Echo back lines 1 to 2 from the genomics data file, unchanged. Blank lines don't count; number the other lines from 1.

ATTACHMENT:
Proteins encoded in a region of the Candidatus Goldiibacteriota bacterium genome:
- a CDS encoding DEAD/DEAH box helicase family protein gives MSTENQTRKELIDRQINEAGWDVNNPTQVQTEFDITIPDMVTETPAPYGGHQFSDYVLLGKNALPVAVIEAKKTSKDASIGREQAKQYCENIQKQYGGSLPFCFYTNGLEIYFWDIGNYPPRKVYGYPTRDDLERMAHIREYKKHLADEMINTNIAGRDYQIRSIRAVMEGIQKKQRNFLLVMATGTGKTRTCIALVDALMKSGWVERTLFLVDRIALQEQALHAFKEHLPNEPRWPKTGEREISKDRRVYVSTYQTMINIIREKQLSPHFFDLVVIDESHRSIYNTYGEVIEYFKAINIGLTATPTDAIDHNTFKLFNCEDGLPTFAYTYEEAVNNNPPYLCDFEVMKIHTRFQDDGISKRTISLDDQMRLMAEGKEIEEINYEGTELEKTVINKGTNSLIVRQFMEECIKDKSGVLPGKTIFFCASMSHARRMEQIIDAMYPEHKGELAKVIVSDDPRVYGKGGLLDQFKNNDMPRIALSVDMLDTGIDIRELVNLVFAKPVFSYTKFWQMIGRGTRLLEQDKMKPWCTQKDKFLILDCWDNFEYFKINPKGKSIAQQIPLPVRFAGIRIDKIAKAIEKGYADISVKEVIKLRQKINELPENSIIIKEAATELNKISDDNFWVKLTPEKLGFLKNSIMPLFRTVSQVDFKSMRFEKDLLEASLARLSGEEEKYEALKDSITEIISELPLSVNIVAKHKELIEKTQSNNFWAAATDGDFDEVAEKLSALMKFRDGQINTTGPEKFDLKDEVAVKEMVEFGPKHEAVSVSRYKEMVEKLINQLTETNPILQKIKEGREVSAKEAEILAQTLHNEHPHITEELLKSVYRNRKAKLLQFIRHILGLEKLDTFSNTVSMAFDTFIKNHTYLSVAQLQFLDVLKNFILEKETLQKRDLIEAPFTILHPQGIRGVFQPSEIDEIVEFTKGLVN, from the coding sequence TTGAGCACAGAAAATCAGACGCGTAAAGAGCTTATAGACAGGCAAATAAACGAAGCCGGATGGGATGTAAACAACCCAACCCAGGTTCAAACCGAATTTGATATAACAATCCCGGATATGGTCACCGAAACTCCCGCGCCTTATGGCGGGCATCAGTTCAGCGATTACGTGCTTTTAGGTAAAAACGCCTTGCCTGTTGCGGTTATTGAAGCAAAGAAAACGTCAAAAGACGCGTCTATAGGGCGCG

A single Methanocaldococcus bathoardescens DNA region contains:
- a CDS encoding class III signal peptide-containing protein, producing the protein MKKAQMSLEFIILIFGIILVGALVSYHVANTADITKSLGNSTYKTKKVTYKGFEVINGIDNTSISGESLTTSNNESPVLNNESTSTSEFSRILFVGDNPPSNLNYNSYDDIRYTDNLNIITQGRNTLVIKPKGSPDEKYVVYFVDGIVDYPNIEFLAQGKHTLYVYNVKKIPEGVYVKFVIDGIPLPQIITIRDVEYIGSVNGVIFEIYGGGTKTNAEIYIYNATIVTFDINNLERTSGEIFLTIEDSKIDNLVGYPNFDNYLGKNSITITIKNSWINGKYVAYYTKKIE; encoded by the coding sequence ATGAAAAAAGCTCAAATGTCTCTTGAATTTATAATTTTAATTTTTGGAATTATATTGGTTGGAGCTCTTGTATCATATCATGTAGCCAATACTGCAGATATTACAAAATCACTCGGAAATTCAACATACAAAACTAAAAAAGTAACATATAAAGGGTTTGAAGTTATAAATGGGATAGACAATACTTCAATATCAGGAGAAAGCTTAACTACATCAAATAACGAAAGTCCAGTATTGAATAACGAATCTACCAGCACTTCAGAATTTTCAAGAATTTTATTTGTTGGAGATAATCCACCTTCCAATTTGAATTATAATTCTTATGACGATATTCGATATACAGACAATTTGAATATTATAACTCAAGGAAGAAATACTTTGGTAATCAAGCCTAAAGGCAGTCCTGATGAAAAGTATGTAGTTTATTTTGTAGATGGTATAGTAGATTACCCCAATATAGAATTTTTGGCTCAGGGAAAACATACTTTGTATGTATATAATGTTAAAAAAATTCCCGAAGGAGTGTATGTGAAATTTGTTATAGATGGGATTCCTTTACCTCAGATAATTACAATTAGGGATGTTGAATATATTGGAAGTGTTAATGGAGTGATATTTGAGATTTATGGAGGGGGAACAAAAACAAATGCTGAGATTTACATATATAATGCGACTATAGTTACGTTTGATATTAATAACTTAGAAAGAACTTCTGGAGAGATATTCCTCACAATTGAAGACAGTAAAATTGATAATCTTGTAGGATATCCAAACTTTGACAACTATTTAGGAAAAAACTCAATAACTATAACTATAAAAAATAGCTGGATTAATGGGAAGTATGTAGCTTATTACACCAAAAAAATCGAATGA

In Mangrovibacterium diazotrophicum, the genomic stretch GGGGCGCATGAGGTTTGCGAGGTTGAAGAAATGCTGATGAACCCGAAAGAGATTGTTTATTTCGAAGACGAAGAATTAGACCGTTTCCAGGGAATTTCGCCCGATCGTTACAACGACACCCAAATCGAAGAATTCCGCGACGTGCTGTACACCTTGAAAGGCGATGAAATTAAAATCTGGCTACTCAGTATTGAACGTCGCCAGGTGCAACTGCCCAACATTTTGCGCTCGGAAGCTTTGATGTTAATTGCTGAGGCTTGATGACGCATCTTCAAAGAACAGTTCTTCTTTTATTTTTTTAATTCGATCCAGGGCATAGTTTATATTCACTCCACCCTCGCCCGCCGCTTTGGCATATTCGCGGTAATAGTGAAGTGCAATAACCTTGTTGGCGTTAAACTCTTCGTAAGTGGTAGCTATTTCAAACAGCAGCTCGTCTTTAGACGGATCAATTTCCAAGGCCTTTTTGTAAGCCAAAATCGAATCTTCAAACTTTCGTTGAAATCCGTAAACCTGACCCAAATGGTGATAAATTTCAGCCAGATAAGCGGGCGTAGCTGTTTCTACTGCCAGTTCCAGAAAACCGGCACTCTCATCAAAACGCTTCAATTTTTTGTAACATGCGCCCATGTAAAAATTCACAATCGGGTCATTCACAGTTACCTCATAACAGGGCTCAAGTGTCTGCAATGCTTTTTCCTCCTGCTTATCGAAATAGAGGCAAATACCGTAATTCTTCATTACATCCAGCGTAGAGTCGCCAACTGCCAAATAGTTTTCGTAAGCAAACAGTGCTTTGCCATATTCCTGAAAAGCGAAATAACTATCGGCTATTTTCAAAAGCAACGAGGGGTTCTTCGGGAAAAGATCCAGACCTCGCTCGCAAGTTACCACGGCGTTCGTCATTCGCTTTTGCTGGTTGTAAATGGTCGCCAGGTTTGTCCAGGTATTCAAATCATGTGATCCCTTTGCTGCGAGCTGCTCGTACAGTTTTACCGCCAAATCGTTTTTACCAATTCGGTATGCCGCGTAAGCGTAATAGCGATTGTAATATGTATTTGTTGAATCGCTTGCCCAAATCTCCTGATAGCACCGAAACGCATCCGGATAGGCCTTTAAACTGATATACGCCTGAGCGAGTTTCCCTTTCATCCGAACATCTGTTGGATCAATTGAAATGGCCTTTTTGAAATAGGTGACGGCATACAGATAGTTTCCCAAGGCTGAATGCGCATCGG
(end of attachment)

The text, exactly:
Proteins encoded in a region of the Candidatus Goldiibacteriota bacterium genome:
- a CDS encoding DEAD/DEAH box helicase family protein gives MSTENQTRKELIDRQINEAGWDVNNPTQVQTEFDITIPDMVTETPAPYGGHQFSDYVLLGKNALPVAVIEAKKTSKDASIGREQAKQYCENIQKQYGGSLPFCFYTNGLEIYFWDIGNYPPRKVYGYPTRDDLERMAHIREYKKHLADEMINTNIAGRDYQIRSIRAVMEGIQKKQRNFLLVMATGTGKTRTCIALVDALMKSGWVERTLFLVDRIALQEQALHAFKEHLPNEPRWPKTGEREISKDRRVYVSTYQTMINIIREKQLSPHFFDLVVIDESHRSIYNTYGEVIEYFKAINIGLTATPTDAIDHNTFKLFNCEDGLPTFAYTYEEAVNNNPPYLCDFEVMKIHTRFQDDGISKRTISLDDQMRLMAEGKEIEEINYEGTELEKTVINKGTNSLIVRQFMEECIKDKSGVLPGKTIFFCASMSHARRMEQIIDAMYPEHKGELAKVIVSDDPRVYGKGGLLDQFKNNDMPRIALSVDMLDTGIDIRELVNLVFAKPVFSYTKFWQMIGRGTRLLEQDKMKPWCTQKDKFLILDCWDNFEYFKINPKGKSIAQQIPLPVRFAGIRIDKIAKAIEKGYADISVKEVIKLRQKINELPENSIIIKEAATELNKISDDNFWVKLTPEKLGFLKNSIMPLFRTVSQVDFKSMRFEKDLLEASLARLSGEEEKYEALKDSITEIISELPLSVNIVAKHKELIEKTQSNNFWAAATDGDFDEVAEKLSALMKFRDGQINTTGPEKFDLKDEVAVKEMVEFGPKHEAVSVSRYKEMVEKLINQLTETNPILQKIKEGREVSAKEAEILAQTLHNEHPHITEELLKSVYRNRKAKLLQFIRHILGLEKLDTFSNTVSMAFDTFIKNHTYLSVAQLQFLDVLKNFILEKETLQKRDLIEAPFTILHPQGIRGVFQPSEIDEIVEFTKGLVN, from the coding sequence TTGAGCACAGAAAATCAGACGCGTAAAGAGCTTATAGACAGGCAAATAAACGAAGCCGGATGGGATGTAAACAACCCAACCCAGGTTCAAACCGAATTTGATATAACAATCCCGGATATGGTCACCGAAACTCCCGCGCCTTATGGCGGGCATCAGTTCAGCGATTACGTGCTTTTAGGTAAAAACGCCTTGCCTGTTGCGGTTATTGAAGCAAAGAAAACGTCAAAAGACGCGTCTATAGGGCGCG